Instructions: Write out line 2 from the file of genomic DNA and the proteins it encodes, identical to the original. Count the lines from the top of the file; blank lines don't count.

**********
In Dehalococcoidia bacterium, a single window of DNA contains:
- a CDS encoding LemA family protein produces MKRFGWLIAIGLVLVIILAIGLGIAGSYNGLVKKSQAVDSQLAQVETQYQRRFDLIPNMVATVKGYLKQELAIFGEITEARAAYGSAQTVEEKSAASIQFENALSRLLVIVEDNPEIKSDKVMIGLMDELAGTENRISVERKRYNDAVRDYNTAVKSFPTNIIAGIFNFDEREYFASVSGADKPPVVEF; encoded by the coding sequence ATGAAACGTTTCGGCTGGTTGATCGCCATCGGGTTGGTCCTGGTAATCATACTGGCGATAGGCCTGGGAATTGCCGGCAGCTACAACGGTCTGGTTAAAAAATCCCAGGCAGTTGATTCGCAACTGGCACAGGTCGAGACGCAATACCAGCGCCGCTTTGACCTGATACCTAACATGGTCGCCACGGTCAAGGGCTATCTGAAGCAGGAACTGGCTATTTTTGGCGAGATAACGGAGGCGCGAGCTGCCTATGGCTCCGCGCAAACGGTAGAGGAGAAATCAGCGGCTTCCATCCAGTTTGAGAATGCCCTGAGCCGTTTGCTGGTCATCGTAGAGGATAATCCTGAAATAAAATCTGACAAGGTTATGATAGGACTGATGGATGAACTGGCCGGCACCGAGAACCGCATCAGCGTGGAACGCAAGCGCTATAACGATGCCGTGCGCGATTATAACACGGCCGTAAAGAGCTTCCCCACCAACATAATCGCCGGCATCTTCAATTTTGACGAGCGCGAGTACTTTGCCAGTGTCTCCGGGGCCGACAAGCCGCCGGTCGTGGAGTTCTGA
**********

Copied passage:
- a CDS encoding LemA family protein produces MKRFGWLIAIGLVLVIILAIGLGIAGSYNGLVKKSQAVDSQLAQVETQYQRRFDLIPNMVATVKGYLKQELAIFGEITEARAAYGSAQTVEEKSAASIQFENALSRLLVIVEDNPEIKSDKVMIGLMDELAGTENRISVERKRYNDAVRDYNTAVKSFPTNIIAGIFNFDEREYFASVSGADKPPVVEF; encoded by the coding sequence ATGAAACGTTTCGGCTGGTTGATCGCCATCGGGTTGGTCCTGGTAATCATACTGGCGATAGGCCTGGGAATTGCCGGCAGCTACAACGGTCTGGTTAAAAAATCCCAGGCAGTTGATTCGCAACTGGCACAGGTCGAGACGCAATACCAGCGCCGCTTTGACCTGATACCTAACATGGTCGCCACGGTCAAGGGCTATCTGAAGCAGGAACTGGCTATTTTTGGCGAGATAACGGAGGCGCGAGCTGCCTATGGCTCCGCGCAAACGGTAGAGGAGAAATCAGCGGCTTCCATCCAGTTTGAGAATGCCCTGAGCCGTTTGCTGGTCATCGTAGAGGATAATCCTGAAATAAAATCTGACAAGGTTATGATAGGACTGATGGATGAACTGGCCGGCACCGAGAACCGCATCAGCGTGGAACGCAAGCGCTATAACGATGCCGTGCGCGATTATAACACGGCCGTAAAGAGCTTCCCCACCAACATAATCGCCGGCATCTTCAATTTTGACGAGCGCGAGTACTTTGCCAGTGTCTCCGGGGCCGACAAGCCGCCGGTCGTGGAGTTCTGA